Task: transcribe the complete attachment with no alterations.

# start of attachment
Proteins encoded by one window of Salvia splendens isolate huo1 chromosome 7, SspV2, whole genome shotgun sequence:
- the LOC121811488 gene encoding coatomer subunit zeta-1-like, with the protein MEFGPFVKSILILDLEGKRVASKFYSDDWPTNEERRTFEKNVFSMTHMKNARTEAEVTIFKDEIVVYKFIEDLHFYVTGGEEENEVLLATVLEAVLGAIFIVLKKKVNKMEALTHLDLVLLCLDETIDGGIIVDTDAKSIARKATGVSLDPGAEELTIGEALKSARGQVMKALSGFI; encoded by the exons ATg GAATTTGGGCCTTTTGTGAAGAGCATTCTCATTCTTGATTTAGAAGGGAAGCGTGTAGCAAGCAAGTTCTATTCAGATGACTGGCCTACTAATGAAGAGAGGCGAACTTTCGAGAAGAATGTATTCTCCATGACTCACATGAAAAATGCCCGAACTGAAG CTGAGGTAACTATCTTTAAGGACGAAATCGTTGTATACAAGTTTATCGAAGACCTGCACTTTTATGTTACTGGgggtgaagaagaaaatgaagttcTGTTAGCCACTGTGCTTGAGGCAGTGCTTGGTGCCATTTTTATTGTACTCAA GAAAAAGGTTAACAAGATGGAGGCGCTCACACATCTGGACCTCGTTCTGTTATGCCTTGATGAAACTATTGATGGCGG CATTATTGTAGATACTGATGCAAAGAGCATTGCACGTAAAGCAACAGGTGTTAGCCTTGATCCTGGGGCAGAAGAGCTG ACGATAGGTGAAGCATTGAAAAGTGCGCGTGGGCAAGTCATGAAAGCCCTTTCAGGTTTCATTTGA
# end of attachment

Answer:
Proteins encoded by one window of Salvia splendens isolate huo1 chromosome 7, SspV2, whole genome shotgun sequence:
- the LOC121811488 gene encoding coatomer subunit zeta-1-like, with the protein MEFGPFVKSILILDLEGKRVASKFYSDDWPTNEERRTFEKNVFSMTHMKNARTEAEVTIFKDEIVVYKFIEDLHFYVTGGEEENEVLLATVLEAVLGAIFIVLKKKVNKMEALTHLDLVLLCLDETIDGGIIVDTDAKSIARKATGVSLDPGAEELTIGEALKSARGQVMKALSGFI; encoded by the exons ATg GAATTTGGGCCTTTTGTGAAGAGCATTCTCATTCTTGATTTAGAAGGGAAGCGTGTAGCAAGCAAGTTCTATTCAGATGACTGGCCTACTAATGAAGAGAGGCGAACTTTCGAGAAGAATGTATTCTCCATGACTCACATGAAAAATGCCCGAACTGAAG CTGAGGTAACTATCTTTAAGGACGAAATCGTTGTATACAAGTTTATCGAAGACCTGCACTTTTATGTTACTGGgggtgaagaagaaaatgaagttcTGTTAGCCACTGTGCTTGAGGCAGTGCTTGGTGCCATTTTTATTGTACTCAA GAAAAAGGTTAACAAGATGGAGGCGCTCACACATCTGGACCTCGTTCTGTTATGCCTTGATGAAACTATTGATGGCGG CATTATTGTAGATACTGATGCAAAGAGCATTGCACGTAAAGCAACAGGTGTTAGCCTTGATCCTGGGGCAGAAGAGCTG ACGATAGGTGAAGCATTGAAAAGTGCGCGTGGGCAAGTCATGAAAGCCCTTTCAGGTTTCATTTGA